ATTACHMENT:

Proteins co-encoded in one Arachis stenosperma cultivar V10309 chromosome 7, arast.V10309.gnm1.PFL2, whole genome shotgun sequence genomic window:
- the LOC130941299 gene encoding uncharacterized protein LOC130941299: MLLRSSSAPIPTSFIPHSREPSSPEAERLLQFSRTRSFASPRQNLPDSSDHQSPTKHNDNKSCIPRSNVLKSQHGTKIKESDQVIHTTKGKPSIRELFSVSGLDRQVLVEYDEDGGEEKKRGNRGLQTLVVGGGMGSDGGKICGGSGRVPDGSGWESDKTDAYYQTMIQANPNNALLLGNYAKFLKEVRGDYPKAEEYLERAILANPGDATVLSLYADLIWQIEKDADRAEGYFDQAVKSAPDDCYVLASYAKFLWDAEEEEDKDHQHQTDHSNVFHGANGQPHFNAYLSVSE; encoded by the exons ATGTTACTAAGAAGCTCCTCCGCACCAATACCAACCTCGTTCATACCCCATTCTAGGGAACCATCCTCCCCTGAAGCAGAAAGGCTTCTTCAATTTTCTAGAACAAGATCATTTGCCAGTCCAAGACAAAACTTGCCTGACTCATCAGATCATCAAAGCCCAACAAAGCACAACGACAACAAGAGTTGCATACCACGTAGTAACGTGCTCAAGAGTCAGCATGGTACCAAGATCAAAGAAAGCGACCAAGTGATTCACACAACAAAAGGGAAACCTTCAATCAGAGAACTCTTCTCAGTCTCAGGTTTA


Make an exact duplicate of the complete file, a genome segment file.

Proteins co-encoded in one Arachis stenosperma cultivar V10309 chromosome 7, arast.V10309.gnm1.PFL2, whole genome shotgun sequence genomic window:
- the LOC130941299 gene encoding uncharacterized protein LOC130941299: MLLRSSSAPIPTSFIPHSREPSSPEAERLLQFSRTRSFASPRQNLPDSSDHQSPTKHNDNKSCIPRSNVLKSQHGTKIKESDQVIHTTKGKPSIRELFSVSGLDRQVLVEYDEDGGEEKKRGNRGLQTLVVGGGMGSDGGKICGGSGRVPDGSGWESDKTDAYYQTMIQANPNNALLLGNYAKFLKEVRGDYPKAEEYLERAILANPGDATVLSLYADLIWQIEKDADRAEGYFDQAVKSAPDDCYVLASYAKFLWDAEEEEDKDHQHQTDHSNVFHGANGQPHFNAYLSVSE; encoded by the exons ATGTTACTAAGAAGCTCCTCCGCACCAATACCAACCTCGTTCATACCCCATTCTAGGGAACCATCCTCCCCTGAAGCAGAAAGGCTTCTTCAATTTTCTAGAACAAGATCATTTGCCAGTCCAAGACAAAACTTGCCTGACTCATCAGATCATCAAAGCCCAACAAAGCACAACGACAACAAGAGTTGCATACCACGTAGTAACGTGCTCAAGAGTCAGCATGGTACCAAGATCAAAGAAAGCGACCAAGTGATTCACACAACAAAAGGGAAACCTTCAATCAGAGAACTCTTCTCAGTCTCAGGTTTA